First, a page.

Mike Ashley has hit the headlines of late with ambitious bets on the likes of Tesco and Debenhams, but these attention-grabbing moves should not distract attention from Sports Direct’s results.
Indeed, the worry is that Mr Ashley’s adventures have meant that he is not keeping his eye on the European business, which is now crucial to Sports Direct’s expansion. If the company has to admit to a slowdown in Europe that goes beyond what might have been expected thanks to the dire economic performance of the region, then shareholders would be justified in questioning the company’s strategy.
As an investment, Sports Direct inevitably invites comparison with its retail peer Next. Although they serve different markets, the firms are both giants in their field, crushing all opposition. The difference is that Next has a powerful online offering, Next Directory that has powered its growth in recent years and made the company one of the most solid performers in the FTSE 100.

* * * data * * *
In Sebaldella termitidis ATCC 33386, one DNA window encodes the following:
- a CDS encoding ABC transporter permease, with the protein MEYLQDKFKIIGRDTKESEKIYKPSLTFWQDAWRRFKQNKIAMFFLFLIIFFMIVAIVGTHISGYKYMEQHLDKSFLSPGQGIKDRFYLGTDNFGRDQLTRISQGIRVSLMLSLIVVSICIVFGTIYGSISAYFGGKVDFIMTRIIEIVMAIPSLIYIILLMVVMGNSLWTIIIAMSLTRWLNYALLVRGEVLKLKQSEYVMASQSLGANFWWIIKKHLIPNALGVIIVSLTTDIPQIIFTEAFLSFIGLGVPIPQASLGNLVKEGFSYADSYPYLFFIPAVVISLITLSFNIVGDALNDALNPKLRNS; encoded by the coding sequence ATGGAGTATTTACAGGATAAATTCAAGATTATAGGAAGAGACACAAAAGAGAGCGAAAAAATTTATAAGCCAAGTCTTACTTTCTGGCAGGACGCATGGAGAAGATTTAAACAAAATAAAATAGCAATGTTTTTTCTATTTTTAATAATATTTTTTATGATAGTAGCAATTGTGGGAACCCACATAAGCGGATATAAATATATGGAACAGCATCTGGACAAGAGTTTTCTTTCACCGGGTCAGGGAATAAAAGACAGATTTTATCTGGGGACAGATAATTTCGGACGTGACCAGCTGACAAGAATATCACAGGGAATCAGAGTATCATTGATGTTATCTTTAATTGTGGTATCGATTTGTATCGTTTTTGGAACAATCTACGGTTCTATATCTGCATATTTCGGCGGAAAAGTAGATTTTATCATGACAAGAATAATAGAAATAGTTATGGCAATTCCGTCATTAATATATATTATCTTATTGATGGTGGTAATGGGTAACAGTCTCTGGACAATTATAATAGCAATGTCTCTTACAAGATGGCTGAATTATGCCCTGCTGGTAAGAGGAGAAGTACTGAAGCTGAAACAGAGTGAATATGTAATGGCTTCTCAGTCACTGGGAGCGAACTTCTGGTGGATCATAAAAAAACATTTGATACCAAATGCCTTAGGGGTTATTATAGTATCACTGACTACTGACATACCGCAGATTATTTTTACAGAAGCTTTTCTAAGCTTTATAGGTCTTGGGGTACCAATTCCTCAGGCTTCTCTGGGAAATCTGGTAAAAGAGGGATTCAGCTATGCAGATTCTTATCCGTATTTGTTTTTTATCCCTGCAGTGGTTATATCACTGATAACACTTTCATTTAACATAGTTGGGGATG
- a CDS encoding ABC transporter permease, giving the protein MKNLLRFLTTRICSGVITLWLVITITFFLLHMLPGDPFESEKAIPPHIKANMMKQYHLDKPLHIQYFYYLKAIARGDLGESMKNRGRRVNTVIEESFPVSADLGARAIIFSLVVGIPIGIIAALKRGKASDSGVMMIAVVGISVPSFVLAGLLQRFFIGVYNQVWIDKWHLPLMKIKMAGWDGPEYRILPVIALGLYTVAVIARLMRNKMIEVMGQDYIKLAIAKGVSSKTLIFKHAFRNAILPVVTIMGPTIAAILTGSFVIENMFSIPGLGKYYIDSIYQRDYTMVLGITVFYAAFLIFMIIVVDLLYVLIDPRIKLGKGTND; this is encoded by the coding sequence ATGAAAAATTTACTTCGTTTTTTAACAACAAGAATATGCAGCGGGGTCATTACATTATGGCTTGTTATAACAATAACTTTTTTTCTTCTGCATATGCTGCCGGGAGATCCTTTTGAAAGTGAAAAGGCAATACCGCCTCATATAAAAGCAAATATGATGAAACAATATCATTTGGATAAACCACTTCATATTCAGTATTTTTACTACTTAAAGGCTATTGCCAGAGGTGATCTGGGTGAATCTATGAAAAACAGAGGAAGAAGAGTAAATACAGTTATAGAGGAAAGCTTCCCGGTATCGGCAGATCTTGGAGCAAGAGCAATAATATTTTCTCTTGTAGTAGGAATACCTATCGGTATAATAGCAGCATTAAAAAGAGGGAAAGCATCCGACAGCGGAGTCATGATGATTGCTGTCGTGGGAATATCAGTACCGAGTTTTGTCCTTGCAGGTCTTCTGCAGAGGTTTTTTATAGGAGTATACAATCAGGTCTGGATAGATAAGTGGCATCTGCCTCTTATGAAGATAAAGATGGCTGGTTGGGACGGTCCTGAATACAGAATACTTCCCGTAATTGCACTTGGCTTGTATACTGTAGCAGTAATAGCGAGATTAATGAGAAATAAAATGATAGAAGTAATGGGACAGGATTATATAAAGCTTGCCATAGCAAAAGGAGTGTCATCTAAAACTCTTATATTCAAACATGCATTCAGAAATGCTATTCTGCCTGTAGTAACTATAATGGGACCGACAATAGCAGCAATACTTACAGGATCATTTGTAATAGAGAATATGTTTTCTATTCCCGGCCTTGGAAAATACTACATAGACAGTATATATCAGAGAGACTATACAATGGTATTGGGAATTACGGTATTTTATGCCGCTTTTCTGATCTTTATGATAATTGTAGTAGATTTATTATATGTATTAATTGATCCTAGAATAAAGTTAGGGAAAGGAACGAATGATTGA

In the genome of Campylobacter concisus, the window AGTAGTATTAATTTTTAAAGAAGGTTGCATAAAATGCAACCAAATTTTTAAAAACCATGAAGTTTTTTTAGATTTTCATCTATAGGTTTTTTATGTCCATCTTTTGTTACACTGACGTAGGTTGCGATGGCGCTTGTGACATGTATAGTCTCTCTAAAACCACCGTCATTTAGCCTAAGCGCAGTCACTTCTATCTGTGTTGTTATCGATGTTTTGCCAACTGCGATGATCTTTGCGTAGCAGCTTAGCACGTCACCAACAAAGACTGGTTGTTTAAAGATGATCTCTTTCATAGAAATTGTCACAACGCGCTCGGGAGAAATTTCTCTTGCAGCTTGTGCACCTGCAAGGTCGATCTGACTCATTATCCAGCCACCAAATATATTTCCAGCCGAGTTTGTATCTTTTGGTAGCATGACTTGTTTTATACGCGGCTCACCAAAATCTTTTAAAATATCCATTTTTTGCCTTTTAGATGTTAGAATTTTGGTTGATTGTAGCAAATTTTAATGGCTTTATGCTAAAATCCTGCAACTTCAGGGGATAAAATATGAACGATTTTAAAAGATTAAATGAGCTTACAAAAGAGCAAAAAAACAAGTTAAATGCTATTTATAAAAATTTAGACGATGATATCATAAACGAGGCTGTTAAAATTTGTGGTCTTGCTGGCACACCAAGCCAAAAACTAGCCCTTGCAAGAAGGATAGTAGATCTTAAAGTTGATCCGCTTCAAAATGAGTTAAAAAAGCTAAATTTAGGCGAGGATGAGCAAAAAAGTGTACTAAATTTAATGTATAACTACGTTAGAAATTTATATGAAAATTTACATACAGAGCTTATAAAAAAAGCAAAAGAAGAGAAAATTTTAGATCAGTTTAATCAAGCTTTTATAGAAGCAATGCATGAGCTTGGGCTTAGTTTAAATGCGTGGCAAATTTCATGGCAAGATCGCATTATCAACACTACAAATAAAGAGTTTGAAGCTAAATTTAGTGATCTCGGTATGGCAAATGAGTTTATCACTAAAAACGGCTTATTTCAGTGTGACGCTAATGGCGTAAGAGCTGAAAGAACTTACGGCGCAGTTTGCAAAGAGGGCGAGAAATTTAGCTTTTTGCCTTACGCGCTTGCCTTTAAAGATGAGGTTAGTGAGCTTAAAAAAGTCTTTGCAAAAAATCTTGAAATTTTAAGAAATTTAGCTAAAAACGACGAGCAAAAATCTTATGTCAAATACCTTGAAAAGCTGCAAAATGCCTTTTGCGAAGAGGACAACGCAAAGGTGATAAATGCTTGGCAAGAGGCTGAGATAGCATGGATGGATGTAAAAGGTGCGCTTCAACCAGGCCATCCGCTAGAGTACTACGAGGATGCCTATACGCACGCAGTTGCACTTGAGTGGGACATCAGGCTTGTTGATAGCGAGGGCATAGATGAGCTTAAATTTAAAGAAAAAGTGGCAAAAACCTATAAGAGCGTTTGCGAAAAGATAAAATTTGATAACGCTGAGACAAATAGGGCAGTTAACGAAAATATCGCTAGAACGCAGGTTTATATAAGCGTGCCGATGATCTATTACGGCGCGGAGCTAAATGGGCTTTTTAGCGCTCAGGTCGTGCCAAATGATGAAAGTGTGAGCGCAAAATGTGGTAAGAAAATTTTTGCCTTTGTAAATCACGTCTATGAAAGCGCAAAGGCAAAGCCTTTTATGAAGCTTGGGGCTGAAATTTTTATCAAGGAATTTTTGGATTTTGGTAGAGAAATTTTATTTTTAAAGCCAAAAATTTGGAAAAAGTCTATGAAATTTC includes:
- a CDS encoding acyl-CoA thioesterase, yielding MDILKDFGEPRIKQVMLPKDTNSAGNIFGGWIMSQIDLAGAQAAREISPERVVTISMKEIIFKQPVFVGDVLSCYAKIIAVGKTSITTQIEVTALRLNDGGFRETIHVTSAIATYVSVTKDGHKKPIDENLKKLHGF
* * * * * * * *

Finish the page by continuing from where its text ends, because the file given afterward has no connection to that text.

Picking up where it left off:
Sports Direct is attempting to build its own online division. So far the early results are promising, but again Sports Direct needs to emphasise that it has not lost focus with its diversions into Tesco and others.
On a valuation basis, Sports Direct looks to be the slightly less attractive proposition. For starters, there is no dividend yield, which significantly diminishes the appeal when compared to Next, which has a payout of 2.2% and has reiterated its commitment to buying back shares as well.
The current PE for Sports Direct also looks a bit high, at 22.05 versus a much more modest 16.48 for Next. This indicates that expectations for Sports Direct’s performance are much higher, boosting the risk of disappointment. On the positive side however, margins look to be significantly below the sector average, which gives room for growth and supports the slightly higher valuation.
Having underperformed the FTSE 100 so far this year, the technical picture still looks gloomy. The shares have run out of momentum at £7, having broken out of the descending channel at the beginning of the month. They also remain below the 200-day moving average, although a modest turn higher in the 50-DMA offers some hope.
The hourly chart shows a decent trend running from 26 November, with the weakness of 9 December offering a possible entry point as the shares test oversold territory on the hourly chart. Sustained weakness following the numbers could lead to a test of the low of November around £6.20, while a close back above £7 takes us back in the directon of the September high at £7.40 and then the July peak just below £7.70